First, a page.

Tessa Paneth-Pollak is visiting assistant professor of modern/contemporary art in the Department of Art, Art History, and Design at Michigan State University, where she is also core faculty in the Center for Gender in a Global Context. Her research focuses on modern and contemporary art and theory, with a focus on prewar European modernism.
Tessa’s writing on artists ranging from Ad Reinhardt and Claud Cahun to Diane Simpson has appeared in The Brooklyn Rail, Big Red & Shiny, Modern Painters Magazine, and H-France. She is at work on her first book, titled Definite Means: Modernism's Cut-Outs, whose core analysis centers on the cut-out practices of three major modernist sculptors: Auguste Rodin, Hans (Jean) Arp, and Henri Matisse. Definite Means is a revision and expansion of the dissertation she wrote at Princeton under the supervision of Hal Foster and Rachael Z. DeLue (“Definite Means: Arp’s Cut-Outs, 1911-1930”). The book is the first study to tell the story of the cut-out in the twentieth century, to account for the cut-out’s significance in the artistic period of modernism, and to defamiliarize inherited narratives about collage and its prominence. It argues that artists turned to the cut-out (as opposed to collage) a means to answer urgent questions about the abstract artwork in the period and to negotiate some of modernism’s key dialectics—between the organic and the mechanistic and between vitality and violence.
She has also begun work on a second book project, titled Cuts from Below. This project develops her interest in the real spatial dimensions and social implications of cutting by analyzing the work of Kara Walker, Mark Bradford, and Robert Hodge through the lenses of spatial and racial division, violence, and resistance.
Tessa’s research has been supported by Princeton’s Department of Art & Archaeology and an “ARP fellowship” from the Stiftung Arp e.V. During spring-summer 2016, Tessa was a visiting scholar at Dartmouth College’s Leslie Center for the Humanities and Department of Art of History. As a founding member of the Feminist Art & Architecture Collaborative (FAAC), together with Olga Touloumi, Martina Tanga, and Ana María León, she has also been the recipient of a Mellon Grant from the Global Architectural History Teaching Collaborative (GAHTC).
Before coming to MSU, Tessa taught American and European art spanning the 16th to 21st centuries at Princeton and at Harvard. Tessa received her Ph.D. from Princeton in 2015, and a B.A. in art history and English from Barnard College (Columbia University) in 2007.
FAAC- Feminist Art and Architecture Collaborative, “Counterplanning from the Classroom,” Field Note, Journal of the Society of Architectural Historians. Forthcoming, September 2017.
“Sartor Resartus.” Diane Simpson. Chicago: Corbett v. Dempsey, 2016. Exhibition catalogue. Edited reprint.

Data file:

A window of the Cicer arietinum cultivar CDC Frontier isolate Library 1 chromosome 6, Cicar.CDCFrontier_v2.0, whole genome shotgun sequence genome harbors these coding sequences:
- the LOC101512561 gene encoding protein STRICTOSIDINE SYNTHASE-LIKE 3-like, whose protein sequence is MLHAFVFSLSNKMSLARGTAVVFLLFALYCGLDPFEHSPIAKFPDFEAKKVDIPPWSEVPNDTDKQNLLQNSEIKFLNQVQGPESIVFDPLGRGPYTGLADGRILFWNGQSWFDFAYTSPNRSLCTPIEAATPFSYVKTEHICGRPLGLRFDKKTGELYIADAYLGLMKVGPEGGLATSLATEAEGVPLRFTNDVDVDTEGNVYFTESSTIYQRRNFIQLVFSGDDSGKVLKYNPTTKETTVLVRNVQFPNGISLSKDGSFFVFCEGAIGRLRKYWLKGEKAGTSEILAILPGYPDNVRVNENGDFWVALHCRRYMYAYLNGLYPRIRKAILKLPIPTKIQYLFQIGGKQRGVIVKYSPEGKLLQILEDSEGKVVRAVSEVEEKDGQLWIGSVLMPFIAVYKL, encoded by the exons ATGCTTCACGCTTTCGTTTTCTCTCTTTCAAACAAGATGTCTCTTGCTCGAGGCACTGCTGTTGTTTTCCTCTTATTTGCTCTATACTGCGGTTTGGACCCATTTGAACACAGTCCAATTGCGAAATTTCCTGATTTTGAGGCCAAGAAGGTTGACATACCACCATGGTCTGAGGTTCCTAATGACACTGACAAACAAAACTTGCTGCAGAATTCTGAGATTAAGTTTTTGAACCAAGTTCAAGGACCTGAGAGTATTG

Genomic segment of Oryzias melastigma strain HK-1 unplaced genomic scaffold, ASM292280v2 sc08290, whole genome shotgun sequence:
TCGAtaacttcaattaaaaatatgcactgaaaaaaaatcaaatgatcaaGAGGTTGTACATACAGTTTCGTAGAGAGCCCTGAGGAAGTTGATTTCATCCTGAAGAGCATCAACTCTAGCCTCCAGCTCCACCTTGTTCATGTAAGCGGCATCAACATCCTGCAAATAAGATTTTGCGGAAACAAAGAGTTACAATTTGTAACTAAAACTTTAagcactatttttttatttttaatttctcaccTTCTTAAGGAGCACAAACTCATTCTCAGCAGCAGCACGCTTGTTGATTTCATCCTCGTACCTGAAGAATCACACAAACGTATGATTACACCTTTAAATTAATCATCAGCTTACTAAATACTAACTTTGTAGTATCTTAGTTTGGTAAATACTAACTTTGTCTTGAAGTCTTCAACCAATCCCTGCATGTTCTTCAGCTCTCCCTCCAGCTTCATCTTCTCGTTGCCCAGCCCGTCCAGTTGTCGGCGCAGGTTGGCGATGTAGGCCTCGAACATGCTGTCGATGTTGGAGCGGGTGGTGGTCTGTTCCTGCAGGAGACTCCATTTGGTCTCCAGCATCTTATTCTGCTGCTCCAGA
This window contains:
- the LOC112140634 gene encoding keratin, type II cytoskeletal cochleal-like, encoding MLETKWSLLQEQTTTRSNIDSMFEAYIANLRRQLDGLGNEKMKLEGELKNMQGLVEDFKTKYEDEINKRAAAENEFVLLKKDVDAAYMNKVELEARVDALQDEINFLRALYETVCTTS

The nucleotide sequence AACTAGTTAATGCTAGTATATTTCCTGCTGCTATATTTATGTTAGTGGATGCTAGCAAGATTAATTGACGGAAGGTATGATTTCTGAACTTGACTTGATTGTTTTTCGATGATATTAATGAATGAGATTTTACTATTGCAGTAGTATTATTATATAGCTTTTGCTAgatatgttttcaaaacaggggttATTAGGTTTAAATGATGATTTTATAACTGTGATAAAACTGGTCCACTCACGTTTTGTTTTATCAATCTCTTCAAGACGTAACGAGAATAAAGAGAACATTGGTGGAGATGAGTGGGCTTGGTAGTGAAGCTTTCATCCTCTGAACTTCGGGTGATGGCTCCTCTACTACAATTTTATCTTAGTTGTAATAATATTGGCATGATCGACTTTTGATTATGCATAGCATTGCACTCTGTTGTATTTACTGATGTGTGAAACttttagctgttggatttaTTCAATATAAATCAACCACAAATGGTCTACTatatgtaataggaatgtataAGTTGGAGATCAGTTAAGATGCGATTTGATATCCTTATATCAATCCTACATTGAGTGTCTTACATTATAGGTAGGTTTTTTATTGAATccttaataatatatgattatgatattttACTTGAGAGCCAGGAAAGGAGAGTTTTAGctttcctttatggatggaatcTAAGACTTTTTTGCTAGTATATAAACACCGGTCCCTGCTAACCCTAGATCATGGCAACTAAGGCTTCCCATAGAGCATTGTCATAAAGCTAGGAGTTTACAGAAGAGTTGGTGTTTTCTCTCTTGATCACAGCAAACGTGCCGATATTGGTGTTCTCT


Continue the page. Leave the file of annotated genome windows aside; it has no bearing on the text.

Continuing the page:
“Jennifer L. Shaw, Reading Claude Cahun’s Disavowals. Farnham, Surrey and Burlington, VT: Ashgate, 2013.” Book review. H-France 16, no. 157 (August 2016).
“Sartor Resartus: Diane Simpson at the ICA Boston.” Big, Red, & Shiny (February, 3, 2016).
“Understanding Reinhardt’s Newsprint Collage,” The Brooklyn Rail. Special Issue: Ad Reinhardt Centennial, 1913-2013, eds. Barbara Rose and Alex Bacon (December 2013)
“Société Anonyme: Modernism for America // December 12, 2012-July 14, 2013,” Modern Painters Magazine (June 2013)
“Jean Arp: Blain|DiDonna // November 1 – December 11, 2012,” Modern Painters Magazine (March 2013)
“Counterplanning from the Classroom.” The Parity Talks II Symposium, ETH-Zürich, with Olga Touloumi, Martina Tanga, and Ana María León, March 2017.
“La Désolation”: The Violence of Pruning and Matisse’s Cut-Outs,” delivered on “Dialectics of Procedural Violence” panel, organized by Jaleh Mansoor and Vanessa Parent, CAA, Feb 2017.
“Contested Spaces: Kitchen & Closet.” Final grant presentation at annual Global Architectural History Teaching Collaborative workshop at University of Washington, Seattle. With Ana María León, Martina Tanga, and Olga Touloumi. October 2016.
“Definite Means: Modernism’s Cut-Outs.” Department of Art History, Dartmouth College. April 2016.
“‘Scissor-Running Topsy’: Kara Walker’s Cuts From Below.” Leslie Center for the Humanities, Dartmouth College. April 2016.
“Impressing the Public: The ‘Negative Intelligences’ of Peale’s Museum,” delivered at “Techniques of Reversal” panel, organized by Jennifer L. Roberts and David Pullins. CAA, New York, February 2015.
“Enclosure/Disclosure: Hans Arp’s Cardboard Reliefs,” Gallery Talk, Princeton University Art Museum. March 2012.
“Hans Arp’s Typographical Microbes,” Symposium: Reconsidering the Historiography of the Historical Avant-Gardes, CUNY Graduate Center. April 2011.